Population genomics and phylogeography of a benthic coastal shark (Scyliorhinus canicula) using 2b-RAD single nucleotide polymorphisms

Alice Manuzzi, Lorenzo Zane, Antonio Munoz-Merida, Andrew Mark Griffiths, A. Veríssimo*

*Corresponding author for this work

Research output: Contribution to journalJournal articleResearchpeer-review

Abstract

The existence of strong genetic structure is expected in species with limited ability to disperse and philopatric behaviour. These life-history traits are found in many small benthic elasmobranchs, such as in the small-spotted catshark (Scyliorhinus canicula). However, no evidence of genetic structure was found across its northeastern Atlantic (NEA) range using traditional molecular markers. Here, fine-scale genetic differentiation was detected between the British Isles and southern Iberia using 2674 single nucleotide polymorphism loci generated using 2b-restriction site-associated DNA (2b-RAD). Geographical distance and historical demography were two major drivers shaping the distribution of genetic diversity of S. canicula along the NEA. Significant positive spatial autocorrelation of allelic frequencies was detected, with genetic differentiation generally increasing with geographical distance. However, marked genetic divergence of the Celtic Sea and South Portugal collections from their closest neighbours resulted in geographically constrained genetic breaks south of the British Isles and off southwestern Iberia. Historical demographic reconstruction of population pairs across these genetic breaks suggested a scenario of historical isolation before secondary contact, probably related to distinct northern and southern glacial refugia. These results provide new insights into the population structure of S. canicula along the NEA and serve as a reference for benthic elasmobranchs with similar distribution ranges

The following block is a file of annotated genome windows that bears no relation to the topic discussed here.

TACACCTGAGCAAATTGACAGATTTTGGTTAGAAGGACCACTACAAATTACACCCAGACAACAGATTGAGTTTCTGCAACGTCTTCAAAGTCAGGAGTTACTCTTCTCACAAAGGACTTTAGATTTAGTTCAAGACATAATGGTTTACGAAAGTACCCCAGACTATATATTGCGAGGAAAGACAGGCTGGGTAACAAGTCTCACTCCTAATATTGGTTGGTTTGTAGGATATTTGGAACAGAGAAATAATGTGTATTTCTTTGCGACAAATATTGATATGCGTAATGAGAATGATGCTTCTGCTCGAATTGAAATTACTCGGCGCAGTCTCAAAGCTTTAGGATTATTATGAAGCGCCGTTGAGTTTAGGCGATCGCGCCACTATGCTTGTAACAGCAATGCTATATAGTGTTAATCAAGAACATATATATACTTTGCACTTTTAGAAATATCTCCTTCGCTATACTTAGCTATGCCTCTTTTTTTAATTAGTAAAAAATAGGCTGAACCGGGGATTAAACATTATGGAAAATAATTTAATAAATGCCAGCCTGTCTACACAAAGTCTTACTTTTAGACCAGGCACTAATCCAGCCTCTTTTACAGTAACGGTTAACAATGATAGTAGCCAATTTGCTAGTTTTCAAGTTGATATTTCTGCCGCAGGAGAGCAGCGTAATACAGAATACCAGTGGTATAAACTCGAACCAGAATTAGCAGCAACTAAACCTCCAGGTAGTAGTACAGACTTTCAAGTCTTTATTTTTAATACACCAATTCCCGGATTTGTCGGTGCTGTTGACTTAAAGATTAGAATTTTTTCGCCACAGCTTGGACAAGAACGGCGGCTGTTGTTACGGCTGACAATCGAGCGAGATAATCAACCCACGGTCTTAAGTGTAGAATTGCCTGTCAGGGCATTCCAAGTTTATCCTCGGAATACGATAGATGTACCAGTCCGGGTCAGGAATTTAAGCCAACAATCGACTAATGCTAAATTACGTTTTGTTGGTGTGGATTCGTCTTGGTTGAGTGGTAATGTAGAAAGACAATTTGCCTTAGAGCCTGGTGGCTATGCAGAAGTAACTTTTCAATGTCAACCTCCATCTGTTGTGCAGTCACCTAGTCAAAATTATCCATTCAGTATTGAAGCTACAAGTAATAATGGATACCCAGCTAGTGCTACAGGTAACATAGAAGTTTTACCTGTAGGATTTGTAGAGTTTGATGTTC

Original languageEnglish
JournalBiological Journal of the Linnean Society
Volume126
Issue number2
Pages (from-to)289-303
ISSN0024-4066
DOIs
Publication statusPublished - 2019

Keywords

  • Catsharks
  • Genetic breaks
  • Glacial refugia
  • Isolation by distance
  • Local populations

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